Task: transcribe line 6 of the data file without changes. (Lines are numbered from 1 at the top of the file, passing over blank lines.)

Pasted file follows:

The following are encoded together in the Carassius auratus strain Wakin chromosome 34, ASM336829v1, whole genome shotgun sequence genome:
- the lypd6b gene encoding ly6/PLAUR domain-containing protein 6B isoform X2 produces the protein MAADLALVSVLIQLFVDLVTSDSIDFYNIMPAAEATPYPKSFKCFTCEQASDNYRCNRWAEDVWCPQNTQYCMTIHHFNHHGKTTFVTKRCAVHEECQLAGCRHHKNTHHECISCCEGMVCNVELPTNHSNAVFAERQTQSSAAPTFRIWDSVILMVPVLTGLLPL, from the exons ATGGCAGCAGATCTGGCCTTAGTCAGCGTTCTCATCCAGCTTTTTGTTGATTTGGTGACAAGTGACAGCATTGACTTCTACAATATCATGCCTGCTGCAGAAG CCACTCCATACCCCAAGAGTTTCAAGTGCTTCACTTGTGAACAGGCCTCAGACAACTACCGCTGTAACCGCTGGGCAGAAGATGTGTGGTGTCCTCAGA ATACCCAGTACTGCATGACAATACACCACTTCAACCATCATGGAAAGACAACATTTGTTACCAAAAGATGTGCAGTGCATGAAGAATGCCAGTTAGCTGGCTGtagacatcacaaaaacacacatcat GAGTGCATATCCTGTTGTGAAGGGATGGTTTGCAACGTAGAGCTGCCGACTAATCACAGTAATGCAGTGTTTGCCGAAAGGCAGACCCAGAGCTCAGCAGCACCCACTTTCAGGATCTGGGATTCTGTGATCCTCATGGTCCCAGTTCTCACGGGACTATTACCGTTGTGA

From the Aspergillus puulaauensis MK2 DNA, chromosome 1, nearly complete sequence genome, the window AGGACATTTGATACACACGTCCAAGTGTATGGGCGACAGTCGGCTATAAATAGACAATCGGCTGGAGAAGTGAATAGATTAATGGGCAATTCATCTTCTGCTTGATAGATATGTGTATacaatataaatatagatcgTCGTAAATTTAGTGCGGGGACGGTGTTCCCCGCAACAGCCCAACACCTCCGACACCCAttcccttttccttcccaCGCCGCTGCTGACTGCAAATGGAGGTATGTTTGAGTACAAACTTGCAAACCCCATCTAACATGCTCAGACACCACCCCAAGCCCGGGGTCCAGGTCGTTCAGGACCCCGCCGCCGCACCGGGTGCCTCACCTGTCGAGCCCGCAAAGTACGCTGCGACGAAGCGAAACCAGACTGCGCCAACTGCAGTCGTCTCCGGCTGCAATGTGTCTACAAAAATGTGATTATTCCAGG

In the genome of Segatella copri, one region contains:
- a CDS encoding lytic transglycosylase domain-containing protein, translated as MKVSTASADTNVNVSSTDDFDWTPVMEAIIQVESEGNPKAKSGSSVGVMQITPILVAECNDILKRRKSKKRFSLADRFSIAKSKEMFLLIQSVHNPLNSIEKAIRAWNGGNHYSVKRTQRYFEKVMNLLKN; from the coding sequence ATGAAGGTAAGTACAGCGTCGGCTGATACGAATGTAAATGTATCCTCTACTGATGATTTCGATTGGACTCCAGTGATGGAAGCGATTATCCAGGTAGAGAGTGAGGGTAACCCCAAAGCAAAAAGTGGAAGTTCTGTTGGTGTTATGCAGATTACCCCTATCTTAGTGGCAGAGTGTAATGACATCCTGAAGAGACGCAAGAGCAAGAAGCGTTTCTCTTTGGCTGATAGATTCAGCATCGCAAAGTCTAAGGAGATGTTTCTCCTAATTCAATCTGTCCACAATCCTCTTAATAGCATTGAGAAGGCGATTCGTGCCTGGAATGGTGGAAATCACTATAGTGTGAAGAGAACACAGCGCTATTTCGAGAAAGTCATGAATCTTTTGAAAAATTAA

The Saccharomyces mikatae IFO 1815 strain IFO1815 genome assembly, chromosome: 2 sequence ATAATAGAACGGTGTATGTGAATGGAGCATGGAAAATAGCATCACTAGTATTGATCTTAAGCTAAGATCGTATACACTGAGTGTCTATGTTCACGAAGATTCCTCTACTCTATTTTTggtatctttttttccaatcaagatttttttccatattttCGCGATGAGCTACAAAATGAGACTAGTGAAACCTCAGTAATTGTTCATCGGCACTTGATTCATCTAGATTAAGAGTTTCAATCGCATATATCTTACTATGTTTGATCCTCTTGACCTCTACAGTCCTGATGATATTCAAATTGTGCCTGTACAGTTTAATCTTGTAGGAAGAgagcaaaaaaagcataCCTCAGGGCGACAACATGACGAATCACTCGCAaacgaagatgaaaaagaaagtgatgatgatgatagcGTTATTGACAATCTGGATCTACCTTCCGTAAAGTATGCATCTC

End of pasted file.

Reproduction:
The Saccharomyces mikatae IFO 1815 strain IFO1815 genome assembly, chromosome: 2 sequence ATAATAGAACGGTGTATGTGAATGGAGCATGGAAAATAGCATCACTAGTATTGATCTTAAGCTAAGATCGTATACACTGAGTGTCTATGTTCACGAAGATTCCTCTACTCTATTTTTggtatctttttttccaatcaagatttttttccatattttCGCGATGAGCTACAAAATGAGACTAGTGAAACCTCAGTAATTGTTCATCGGCACTTGATTCATCTAGATTAAGAGTTTCAATCGCATATATCTTACTATGTTTGATCCTCTTGACCTCTACAGTCCTGATGATATTCAAATTGTGCCTGTACAGTTTAATCTTGTAGGAAGAgagcaaaaaaagcataCCTCAGGGCGACAACATGACGAATCACTCGCAaacgaagatgaaaaagaaagtgatgatgatgatagcGTTATTGACAATCTGGATCTACCTTCCGTAAAGTATGCATCTC